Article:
An interesting correlation between severe pressure sores and one type of wheelchair cushion
New clients come to us for help and they very often indicate they currently have severe pressure injuries. This makes sense because our wheelchair cushions are specifically built to treat pressure injuries. One of the questions we ask on our order form is what brand of wheelchair cushion is the client currently using?
We ask this so we can track the data and see if there is a correlation between any particular type of wheelchair cushion and stage or severity of current pressure injuries.
There are many factors that contribute to the formation of pressure injury so assuming the wheelchair cushion alone is responsible for causing pressure injury is incorrect. None the less, the wheelchair cushion is the only device that directly impacts posterior pressure when the person is sitting. We also know that unrelieved posterior pressure is the primary cause of pressure injury, so it merits investigating any connection between type of wheelchair cushion and severe pressure injury.
For the past 2 years, each time a new cushion order came it and the client indicates they currently have either a stage 3 or 4 pressure injury, we documented and tracked of the brand of wheelchair cushion currently used by that client to look for a possible connection.
The results are startling. Our data indicated an interesting correlation between severe pressure injury and one brand of wheelchair cushion. Our data show that 95% of new clients tracked during this 2- year period that currently had a severe stage 3 or 4 pressure sore, listed their most recent wheelchair cushion brand as a Roho cushion.
Given the vast number of different wheelchair cushions on the market, this data begs an interesting question. Why is there such a high percentage of pressure injuries associated with this one brand of wheelchair cushion for new clients coming to us for help? Is there some attribute associated with that type of cushion performance or construction that bring about a high incidence of pressure injury? To answer that question, we need to first look at the Roho cushion, its physical properties, construction, and features and then you can draw your own conclusions as to prevalence of pressure injury relating to this type of wheelchair cushion.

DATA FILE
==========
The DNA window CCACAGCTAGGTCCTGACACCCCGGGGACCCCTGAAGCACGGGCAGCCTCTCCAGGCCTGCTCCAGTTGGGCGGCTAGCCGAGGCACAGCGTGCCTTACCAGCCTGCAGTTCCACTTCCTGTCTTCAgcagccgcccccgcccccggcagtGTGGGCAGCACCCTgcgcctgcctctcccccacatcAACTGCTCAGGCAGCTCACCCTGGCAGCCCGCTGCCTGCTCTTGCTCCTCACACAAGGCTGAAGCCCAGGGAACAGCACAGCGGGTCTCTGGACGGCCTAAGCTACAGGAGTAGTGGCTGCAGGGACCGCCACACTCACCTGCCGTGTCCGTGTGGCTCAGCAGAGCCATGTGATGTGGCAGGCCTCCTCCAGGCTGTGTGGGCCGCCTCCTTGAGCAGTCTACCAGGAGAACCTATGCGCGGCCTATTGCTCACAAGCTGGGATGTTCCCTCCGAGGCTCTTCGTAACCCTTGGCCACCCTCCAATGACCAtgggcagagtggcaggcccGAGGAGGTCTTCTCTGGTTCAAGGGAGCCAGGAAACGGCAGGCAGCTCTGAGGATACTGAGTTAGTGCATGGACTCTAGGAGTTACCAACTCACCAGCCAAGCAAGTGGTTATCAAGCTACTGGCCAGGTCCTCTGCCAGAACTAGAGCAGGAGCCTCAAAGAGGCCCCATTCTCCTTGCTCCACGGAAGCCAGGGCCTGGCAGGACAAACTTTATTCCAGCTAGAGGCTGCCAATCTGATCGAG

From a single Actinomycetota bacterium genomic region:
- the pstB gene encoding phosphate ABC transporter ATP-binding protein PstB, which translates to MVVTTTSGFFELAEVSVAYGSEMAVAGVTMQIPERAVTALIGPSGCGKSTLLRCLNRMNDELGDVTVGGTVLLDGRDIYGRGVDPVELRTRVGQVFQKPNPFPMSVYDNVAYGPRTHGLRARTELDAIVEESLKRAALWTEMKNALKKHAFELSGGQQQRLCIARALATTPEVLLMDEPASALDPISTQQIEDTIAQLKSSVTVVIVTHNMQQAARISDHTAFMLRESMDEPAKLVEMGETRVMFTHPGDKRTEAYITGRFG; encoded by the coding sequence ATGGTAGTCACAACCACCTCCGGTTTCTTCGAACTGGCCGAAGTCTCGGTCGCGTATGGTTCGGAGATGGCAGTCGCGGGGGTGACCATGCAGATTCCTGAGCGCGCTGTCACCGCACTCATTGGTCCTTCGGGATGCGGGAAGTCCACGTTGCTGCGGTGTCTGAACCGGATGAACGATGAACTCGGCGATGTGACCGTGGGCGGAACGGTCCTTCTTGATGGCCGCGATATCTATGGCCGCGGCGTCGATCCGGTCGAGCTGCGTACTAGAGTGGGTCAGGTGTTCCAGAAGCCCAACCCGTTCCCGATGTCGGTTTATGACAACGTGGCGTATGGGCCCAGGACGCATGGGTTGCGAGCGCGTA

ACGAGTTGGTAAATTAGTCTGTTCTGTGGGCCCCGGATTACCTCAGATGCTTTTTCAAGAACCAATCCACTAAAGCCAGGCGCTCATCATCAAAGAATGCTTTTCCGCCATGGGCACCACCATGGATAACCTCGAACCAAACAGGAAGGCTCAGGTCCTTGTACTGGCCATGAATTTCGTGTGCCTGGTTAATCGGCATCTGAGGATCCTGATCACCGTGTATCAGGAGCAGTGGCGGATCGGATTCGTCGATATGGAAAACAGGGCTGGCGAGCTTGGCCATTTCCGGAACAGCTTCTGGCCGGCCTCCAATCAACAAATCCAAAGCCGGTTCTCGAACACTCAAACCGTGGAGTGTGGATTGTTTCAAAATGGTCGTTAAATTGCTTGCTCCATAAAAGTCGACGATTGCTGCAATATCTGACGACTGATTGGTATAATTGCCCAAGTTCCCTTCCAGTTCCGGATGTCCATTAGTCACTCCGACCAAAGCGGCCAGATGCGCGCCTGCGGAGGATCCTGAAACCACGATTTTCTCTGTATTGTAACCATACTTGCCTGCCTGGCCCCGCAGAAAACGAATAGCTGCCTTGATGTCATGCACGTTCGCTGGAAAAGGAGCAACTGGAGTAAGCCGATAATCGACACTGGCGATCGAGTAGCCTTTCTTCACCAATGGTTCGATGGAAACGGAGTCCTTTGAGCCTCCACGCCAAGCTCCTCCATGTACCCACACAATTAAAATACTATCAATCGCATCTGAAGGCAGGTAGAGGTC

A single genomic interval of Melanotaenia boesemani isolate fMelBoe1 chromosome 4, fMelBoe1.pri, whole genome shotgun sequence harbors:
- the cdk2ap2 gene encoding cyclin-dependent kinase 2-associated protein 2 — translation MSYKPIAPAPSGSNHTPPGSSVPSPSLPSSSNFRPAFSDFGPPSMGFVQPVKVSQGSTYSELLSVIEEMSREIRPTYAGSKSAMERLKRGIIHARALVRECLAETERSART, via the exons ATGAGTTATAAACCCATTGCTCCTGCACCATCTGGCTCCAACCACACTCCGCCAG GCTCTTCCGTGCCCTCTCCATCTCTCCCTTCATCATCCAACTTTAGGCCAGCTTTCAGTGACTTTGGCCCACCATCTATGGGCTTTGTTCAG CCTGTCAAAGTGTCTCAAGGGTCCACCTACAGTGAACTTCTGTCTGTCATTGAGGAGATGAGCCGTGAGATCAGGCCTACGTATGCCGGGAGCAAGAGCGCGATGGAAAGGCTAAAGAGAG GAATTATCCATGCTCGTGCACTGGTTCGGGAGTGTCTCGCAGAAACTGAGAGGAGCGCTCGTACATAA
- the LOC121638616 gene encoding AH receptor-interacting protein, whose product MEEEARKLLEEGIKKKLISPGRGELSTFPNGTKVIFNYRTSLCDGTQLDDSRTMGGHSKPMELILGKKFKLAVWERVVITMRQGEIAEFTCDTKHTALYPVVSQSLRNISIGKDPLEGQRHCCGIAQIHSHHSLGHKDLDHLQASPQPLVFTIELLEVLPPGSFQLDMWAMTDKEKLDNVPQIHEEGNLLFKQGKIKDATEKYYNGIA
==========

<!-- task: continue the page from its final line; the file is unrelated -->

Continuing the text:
Physical characteristics of a Roho cushion
A Roho cushion is classified a static air cushion meaning the cushion remains motionless and does not have the ability to move or change pressure points on its own. This is the same for any non-powered static wheelchair cushion.
Being a static cushion, a Roho applies constant pressure to the posterior. This is a problem because constant pressure is the leading cause of pressure sores. Cushions such as a Roho require the wheelchair user to create or supply their own pressure relief to avoid devastating pressure injury.
A Roho is an air only cushion and must be inflated to the correct pressure because too much or too little air can also be dangerous. If too little air, the protection the air provides is compromised and the person can bottom out. If too much air in the Roho, there can be excessive pressure applied to the skin and tissue. Either of these scenarios can also lead to devastating pressure injury.
Roho is a rubber inflatable cushion which uses air as the only cushioning / protection medium. With no other material to provide protection from bottoming out. This is interesting because if there is a leak, the cushion loses all of its ability to protect the user from pressure injury. This characteristic in unique to Roho because none of the other static cushions on the market can rapidly change from suppling some degree of protection to absolutely no protection. Foam, gel, polymer and custom molded cushions have solid materials which provide protection. Solid materials cannot leak into the atmosphere and vanish like gaseous materials can.
Bottoming out is extremely dangerous especially if the seat pan is a sheet of metal and can quickly lead to devastating, potentially fatal pressure injury.
The Roho cushion has no alarm system to alter the user of lost air in the cushion. This is especially disturbing because if the person has no sensation in the posterior, they have no way of knowing if the Roho cushion is flat.
95% of clients coming to us with a severe pressure injury over a 2- year period listed their most recent cushion as a Roho cushion. A Roho cushion is static and applies constant pressure and pressure is the primary cause of pressure injury. In a Roho cushion air is the only cushioning medium protecting from totally bottoming out. Too little or too much air is dangerous and can cause pressure injury. The Roho cushion has no warning device to alert the user of loss of air and a flat Roho will result in totally bottoming out. It all seems obvious, but we advise you to look at the facts and reach your own conclusion about the Roho cushion and prevalence of pressure injury for clients using the Roho cushions. The data and facts seem to support one conclusion.